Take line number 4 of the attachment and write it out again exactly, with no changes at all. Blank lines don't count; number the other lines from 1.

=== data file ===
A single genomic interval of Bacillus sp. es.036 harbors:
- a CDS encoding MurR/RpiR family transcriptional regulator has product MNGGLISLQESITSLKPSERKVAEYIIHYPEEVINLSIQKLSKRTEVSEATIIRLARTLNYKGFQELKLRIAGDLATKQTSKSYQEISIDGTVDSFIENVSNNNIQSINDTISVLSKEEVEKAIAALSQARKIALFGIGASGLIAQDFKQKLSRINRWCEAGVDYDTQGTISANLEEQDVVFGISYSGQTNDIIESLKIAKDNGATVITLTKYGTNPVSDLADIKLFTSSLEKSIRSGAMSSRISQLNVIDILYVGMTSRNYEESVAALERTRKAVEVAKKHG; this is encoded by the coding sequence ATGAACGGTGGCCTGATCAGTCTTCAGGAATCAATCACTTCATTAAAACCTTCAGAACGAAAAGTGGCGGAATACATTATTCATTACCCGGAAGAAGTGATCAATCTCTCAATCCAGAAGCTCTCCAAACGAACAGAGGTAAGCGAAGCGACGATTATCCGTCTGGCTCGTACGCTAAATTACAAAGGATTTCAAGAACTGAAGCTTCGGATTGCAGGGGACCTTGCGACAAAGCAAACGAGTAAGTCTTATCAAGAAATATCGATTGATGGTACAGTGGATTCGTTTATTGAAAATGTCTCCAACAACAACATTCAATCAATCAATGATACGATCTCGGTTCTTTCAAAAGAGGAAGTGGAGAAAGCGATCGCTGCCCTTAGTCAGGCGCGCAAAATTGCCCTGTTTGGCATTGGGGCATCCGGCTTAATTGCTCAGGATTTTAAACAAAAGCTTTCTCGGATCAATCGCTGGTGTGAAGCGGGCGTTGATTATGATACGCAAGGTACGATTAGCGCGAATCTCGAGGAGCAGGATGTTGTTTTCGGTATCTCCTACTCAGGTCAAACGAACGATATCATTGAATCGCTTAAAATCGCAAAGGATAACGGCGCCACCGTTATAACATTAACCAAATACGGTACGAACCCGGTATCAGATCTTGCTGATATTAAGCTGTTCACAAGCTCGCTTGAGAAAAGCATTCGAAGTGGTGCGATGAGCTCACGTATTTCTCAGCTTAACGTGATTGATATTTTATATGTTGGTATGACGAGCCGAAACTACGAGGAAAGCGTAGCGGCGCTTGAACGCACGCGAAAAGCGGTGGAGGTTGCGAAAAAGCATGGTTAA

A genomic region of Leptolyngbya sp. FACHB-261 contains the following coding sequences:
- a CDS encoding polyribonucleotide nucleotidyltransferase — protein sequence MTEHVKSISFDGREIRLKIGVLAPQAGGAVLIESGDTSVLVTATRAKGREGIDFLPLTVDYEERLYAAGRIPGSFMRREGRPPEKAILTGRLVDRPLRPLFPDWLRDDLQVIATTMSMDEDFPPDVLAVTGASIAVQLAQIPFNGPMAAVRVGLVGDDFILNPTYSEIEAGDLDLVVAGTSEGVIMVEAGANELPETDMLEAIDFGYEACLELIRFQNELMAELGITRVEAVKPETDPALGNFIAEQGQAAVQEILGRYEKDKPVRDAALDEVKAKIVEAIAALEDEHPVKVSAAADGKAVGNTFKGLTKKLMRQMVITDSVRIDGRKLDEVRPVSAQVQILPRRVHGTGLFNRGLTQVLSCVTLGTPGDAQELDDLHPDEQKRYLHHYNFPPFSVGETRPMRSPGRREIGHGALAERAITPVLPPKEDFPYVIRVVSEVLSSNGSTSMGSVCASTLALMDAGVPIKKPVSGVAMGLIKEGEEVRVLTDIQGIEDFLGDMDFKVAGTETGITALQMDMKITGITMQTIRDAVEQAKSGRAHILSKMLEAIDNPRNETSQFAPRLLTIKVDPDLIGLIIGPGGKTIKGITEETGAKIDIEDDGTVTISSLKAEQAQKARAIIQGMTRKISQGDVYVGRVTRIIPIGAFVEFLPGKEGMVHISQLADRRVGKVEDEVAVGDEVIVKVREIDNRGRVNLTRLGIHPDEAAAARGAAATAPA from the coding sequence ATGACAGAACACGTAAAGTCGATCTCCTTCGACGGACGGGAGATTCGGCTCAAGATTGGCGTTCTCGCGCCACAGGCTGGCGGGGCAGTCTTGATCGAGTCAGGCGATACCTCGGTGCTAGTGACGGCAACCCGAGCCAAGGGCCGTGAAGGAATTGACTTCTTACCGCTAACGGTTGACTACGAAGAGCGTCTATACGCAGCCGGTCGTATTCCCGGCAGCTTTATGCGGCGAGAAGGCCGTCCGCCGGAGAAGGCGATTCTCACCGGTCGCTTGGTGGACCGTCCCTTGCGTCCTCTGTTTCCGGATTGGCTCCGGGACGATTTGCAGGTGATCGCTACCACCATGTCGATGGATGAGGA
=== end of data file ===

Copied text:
- a CDS encoding polyribonucleotide nucleotidyltransferase — protein sequence MTEHVKSISFDGREIRLKIGVLAPQAGGAVLIESGDTSVLVTATRAKGREGIDFLPLTVDYEERLYAAGRIPGSFMRREGRPPEKAILTGRLVDRPLRPLFPDWLRDDLQVIATTMSMDEDFPPDVLAVTGASIAVQLAQIPFNGPMAAVRVGLVGDDFILNPTYSEIEAGDLDLVVAGTSEGVIMVEAGANELPETDMLEAIDFGYEACLELIRFQNELMAELGITRVEAVKPETDPALGNFIAEQGQAAVQEILGRYEKDKPVRDAALDEVKAKIVEAIAALEDEHPVKVSAAADGKAVGNTFKGLTKKLMRQMVITDSVRIDGRKLDEVRPVSAQVQILPRRVHGTGLFNRGLTQVLSCVTLGTPGDAQELDDLHPDEQKRYLHHYNFPPFSVGETRPMRSPGRREIGHGALAERAITPVLPPKEDFPYVIRVVSEVLSSNGSTSMGSVCASTLALMDAGVPIKKPVSGVAMGLIKEGEEVRVLTDIQGIEDFLGDMDFKVAGTETGITALQMDMKITGITMQTIRDAVEQAKSGRAHILSKMLEAIDNPRNETSQFAPRLLTIKVDPDLIGLIIGPGGKTIKGITEETGAKIDIEDDGTVTISSLKAEQAQKARAIIQGMTRKISQGDVYVGRVTRIIPIGAFVEFLPGKEGMVHISQLADRRVGKVEDEVAVGDEVIVKVREIDNRGRVNLTRLGIHPDEAAAARGAAATAPA from the coding sequence ATGACAGAACACGTAAAGTCGATCTCCTTCGACGGACGGGAGATTCGGCTCAAGATTGGCGTTCTCGCGCCACAGGCTGGCGGGGCAGTCTTGATCGAGTCAGGCGATACCTCGGTGCTAGTGACGGCAACCCGAGCCAAGGGCCGTGAAGGAATTGACTTCTTACCGCTAACGGTTGACTACGAAGAGCGTCTATACGCAGCCGGTCGTATTCCCGGCAGCTTTATGCGGCGAGAAGGCCGTCCGCCGGAGAAGGCGATTCTCACCGGTCGCTTGGTGGACCGTCCCTTGCGTCCTCTGTTTCCGGATTGGCTCCGGGACGATTTGCAGGTGATCGCTACCACCATGTCGATGGATGAGGA